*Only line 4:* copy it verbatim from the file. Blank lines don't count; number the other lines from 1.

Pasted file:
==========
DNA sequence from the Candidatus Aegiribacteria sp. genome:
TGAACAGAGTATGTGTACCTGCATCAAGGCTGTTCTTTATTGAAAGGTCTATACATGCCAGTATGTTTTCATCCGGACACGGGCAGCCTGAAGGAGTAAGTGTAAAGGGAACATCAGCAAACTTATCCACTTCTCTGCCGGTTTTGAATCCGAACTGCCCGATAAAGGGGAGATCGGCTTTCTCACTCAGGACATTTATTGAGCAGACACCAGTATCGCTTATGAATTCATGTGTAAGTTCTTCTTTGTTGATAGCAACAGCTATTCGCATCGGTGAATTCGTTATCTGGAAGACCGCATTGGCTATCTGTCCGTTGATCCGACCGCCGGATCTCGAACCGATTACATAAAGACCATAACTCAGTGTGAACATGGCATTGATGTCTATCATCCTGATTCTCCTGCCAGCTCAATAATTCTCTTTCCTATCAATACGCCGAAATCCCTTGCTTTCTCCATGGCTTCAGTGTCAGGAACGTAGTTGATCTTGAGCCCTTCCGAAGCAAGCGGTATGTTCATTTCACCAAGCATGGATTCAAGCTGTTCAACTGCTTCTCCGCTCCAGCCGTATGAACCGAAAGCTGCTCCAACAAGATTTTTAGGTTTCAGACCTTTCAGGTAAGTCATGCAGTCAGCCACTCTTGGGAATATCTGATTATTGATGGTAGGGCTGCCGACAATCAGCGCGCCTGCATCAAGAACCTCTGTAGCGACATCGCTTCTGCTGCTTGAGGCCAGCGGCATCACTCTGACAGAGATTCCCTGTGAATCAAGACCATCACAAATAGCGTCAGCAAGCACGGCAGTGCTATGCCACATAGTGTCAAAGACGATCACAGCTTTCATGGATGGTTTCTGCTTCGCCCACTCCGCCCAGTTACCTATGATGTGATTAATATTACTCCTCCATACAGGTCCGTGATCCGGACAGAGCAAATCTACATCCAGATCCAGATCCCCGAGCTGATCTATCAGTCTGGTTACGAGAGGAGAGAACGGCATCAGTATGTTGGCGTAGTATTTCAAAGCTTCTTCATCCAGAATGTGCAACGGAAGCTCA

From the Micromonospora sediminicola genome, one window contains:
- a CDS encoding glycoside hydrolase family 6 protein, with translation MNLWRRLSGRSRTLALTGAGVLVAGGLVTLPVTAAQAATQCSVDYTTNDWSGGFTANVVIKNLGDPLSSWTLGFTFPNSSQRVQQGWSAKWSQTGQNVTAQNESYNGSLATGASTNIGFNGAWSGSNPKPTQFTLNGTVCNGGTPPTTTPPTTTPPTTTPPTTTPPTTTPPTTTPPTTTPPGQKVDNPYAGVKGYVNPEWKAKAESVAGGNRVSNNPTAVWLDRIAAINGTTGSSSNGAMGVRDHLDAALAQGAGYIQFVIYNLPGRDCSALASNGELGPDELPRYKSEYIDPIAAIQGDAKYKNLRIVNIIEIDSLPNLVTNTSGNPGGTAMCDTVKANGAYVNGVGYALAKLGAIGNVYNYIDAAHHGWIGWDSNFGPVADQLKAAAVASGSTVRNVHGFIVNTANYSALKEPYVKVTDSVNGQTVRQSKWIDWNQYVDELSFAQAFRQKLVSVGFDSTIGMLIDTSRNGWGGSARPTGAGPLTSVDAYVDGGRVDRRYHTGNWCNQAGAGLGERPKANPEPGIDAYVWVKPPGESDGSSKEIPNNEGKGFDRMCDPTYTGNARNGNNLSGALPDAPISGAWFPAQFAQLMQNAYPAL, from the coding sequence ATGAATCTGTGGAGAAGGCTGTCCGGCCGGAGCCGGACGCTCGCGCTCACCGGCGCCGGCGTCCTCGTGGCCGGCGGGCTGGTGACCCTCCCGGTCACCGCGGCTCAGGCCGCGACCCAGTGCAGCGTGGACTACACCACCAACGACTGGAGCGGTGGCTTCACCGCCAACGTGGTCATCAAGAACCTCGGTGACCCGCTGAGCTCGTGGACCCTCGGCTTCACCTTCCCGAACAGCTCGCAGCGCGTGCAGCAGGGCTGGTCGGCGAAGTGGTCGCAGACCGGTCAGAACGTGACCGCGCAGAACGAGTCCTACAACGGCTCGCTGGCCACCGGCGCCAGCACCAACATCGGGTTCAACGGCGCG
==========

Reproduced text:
- a CDS encoding glycoside hydrolase family 6 protein, with translation MNLWRRLSGRSRTLALTGAGVLVAGGLVTLPVTAAQAATQCSVDYTTNDWSGGFTANVVIKNLGDPLSSWTLGFTFPNSSQRVQQGWSAKWSQTGQNVTAQNESYNGSLATGASTNIGFNGAWSGSNPKPTQFTLNGTVCNGGTPPTTTPPTTTPPTTTPPTTTPPTTTPPTTTPPTTTPPGQKVDNPYAGVKGYVNPEWKAKAESVAGGNRVSNNPTAVWLDRIAAINGTTGSSSNGAMGVRDHLDAALAQGAGYIQFVIYNLPGRDCSALASNGELGPDELPRYKSEYIDPIAAIQGDAKYKNLRIVNIIEIDSLPNLVTNTSGNPGGTAMCDTVKANGAYVNGVGYALAKLGAIGNVYNYIDAAHHGWIGWDSNFGPVADQLKAAAVASGSTVRNVHGFIVNTANYSALKEPYVKVTDSVNGQTVRQSKWIDWNQYVDELSFAQAFRQKLVSVGFDSTIGMLIDTSRNGWGGSARPTGAGPLTSVDAYVDGGRVDRRYHTGNWCNQAGAGLGERPKANPEPGIDAYVWVKPPGESDGSSKEIPNNEGKGFDRMCDPTYTGNARNGNNLSGALPDAPISGAWFPAQFAQLMQNAYPAL, from the coding sequence ATGAATCTGTGGAGAAGGCTGTCCGGCCGGAGCCGGACGCTCGCGCTCACCGGCGCCGGCGTCCTCGTGGCCGGCGGGCTGGTGACCCTCCCGGTCACCGCGGCTCAGGCCGCGACCCAGTGCAGCGTGGACTACACCACCAACGACTGGAGCGGTGGCTTCACCGCCAACGTGGTCATCAAGAACCTCGGTGACCCGCTGAGCTCGTGGACCCTCGGCTTCACCTTCCCGAACAGCTCGCAGCGCGTGCAGCAGGGCTGGTCGGCGAAGTGGTCGCAGACCGGTCAGAACGTGACCGCGCAGAACGAGTCCTACAACGGCTCGCTGGCCACCGGCGCCAGCACCAACATCGGGTTCAACGGCGCG